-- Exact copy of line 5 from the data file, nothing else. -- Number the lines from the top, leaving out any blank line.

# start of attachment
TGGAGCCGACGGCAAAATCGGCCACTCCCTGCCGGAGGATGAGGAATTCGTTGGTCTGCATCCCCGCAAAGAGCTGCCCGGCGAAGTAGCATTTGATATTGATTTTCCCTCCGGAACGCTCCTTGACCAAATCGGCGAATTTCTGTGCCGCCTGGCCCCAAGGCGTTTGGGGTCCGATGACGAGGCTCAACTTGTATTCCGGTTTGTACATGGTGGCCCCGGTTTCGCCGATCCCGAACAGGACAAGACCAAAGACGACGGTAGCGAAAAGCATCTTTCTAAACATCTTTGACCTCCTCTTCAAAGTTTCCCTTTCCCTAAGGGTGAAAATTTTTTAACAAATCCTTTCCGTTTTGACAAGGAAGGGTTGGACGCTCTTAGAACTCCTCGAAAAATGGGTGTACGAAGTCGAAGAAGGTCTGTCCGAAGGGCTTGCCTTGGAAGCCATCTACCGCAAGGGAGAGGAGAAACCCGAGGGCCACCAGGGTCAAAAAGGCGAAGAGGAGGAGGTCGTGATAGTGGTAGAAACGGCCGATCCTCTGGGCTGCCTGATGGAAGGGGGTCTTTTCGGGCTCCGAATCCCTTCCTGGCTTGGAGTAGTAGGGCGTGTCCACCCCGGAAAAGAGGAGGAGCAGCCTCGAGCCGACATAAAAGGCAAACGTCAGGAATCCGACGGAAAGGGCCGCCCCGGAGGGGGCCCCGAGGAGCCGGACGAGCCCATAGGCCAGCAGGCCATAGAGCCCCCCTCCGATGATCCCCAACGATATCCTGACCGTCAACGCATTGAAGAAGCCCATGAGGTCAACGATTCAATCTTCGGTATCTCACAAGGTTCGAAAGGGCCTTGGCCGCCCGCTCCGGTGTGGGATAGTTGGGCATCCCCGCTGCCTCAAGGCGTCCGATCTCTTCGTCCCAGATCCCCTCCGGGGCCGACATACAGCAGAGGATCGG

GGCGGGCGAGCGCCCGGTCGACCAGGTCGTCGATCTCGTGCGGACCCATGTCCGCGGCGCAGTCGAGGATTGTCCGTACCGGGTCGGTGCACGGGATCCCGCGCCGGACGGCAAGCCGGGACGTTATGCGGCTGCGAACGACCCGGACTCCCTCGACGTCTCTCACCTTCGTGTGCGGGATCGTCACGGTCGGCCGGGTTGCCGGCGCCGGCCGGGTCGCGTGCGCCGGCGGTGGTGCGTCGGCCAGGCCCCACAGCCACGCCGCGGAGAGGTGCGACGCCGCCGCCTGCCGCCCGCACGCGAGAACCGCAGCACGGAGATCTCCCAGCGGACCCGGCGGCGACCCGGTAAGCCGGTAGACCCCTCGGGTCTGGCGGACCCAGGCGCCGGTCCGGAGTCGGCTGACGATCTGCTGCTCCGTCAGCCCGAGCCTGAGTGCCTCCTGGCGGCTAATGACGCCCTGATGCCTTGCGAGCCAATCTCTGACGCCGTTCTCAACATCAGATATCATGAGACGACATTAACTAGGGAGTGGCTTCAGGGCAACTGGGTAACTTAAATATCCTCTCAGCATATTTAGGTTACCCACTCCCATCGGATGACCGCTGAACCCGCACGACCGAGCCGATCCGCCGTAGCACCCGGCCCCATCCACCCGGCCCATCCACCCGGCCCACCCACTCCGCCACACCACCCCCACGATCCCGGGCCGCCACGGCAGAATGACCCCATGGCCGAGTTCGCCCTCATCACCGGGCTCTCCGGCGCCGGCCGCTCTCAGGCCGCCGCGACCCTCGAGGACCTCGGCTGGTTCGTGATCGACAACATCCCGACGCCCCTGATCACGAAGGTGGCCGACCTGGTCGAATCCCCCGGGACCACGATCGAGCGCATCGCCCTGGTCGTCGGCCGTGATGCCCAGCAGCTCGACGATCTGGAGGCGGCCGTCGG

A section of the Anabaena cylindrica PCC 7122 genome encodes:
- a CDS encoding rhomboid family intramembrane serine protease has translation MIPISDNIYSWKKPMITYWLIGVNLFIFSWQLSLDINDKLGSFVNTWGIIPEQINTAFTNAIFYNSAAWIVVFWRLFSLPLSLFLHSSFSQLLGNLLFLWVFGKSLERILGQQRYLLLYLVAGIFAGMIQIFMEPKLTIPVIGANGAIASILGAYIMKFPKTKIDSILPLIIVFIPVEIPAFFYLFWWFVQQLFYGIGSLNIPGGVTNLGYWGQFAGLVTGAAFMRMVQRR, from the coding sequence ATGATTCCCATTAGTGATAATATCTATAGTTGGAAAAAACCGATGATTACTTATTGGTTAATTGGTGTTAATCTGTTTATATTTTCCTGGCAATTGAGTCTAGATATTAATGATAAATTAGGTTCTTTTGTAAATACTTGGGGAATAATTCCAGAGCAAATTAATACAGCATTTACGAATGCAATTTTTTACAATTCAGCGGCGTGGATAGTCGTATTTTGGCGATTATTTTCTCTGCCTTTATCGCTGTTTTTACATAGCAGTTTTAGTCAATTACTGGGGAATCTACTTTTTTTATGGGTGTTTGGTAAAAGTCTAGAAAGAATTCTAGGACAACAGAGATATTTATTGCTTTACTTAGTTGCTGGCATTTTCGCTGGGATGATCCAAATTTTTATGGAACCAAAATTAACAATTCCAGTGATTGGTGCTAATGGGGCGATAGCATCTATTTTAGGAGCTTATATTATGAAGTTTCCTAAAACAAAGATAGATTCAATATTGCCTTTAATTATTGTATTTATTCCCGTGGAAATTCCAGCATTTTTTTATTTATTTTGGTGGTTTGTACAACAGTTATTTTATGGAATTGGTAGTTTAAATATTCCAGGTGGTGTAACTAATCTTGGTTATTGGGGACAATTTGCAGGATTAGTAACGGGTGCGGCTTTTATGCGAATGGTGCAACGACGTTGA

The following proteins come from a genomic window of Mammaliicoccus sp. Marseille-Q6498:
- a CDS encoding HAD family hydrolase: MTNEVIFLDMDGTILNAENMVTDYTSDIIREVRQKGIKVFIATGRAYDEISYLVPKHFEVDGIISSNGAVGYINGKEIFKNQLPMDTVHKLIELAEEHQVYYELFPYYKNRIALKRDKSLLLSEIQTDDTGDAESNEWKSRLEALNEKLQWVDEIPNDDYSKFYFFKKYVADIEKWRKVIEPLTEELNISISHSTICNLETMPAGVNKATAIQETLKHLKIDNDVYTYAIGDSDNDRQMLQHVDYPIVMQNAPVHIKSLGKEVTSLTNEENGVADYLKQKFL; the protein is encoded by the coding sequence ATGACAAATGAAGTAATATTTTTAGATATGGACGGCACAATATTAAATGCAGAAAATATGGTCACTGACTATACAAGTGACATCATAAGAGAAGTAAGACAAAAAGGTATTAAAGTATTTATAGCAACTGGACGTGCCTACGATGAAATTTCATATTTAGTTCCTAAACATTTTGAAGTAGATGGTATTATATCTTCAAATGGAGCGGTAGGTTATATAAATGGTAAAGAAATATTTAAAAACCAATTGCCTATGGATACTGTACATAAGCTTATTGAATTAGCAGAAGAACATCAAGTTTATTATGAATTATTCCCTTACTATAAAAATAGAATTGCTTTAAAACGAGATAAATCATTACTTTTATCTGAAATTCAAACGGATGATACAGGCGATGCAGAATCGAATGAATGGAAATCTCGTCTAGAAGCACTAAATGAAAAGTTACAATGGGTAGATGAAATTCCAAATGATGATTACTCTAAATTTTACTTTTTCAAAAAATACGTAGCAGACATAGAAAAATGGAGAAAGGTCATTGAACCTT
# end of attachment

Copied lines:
The following proteins come from a genomic window of Mammaliicoccus sp. Marseille-Q6498: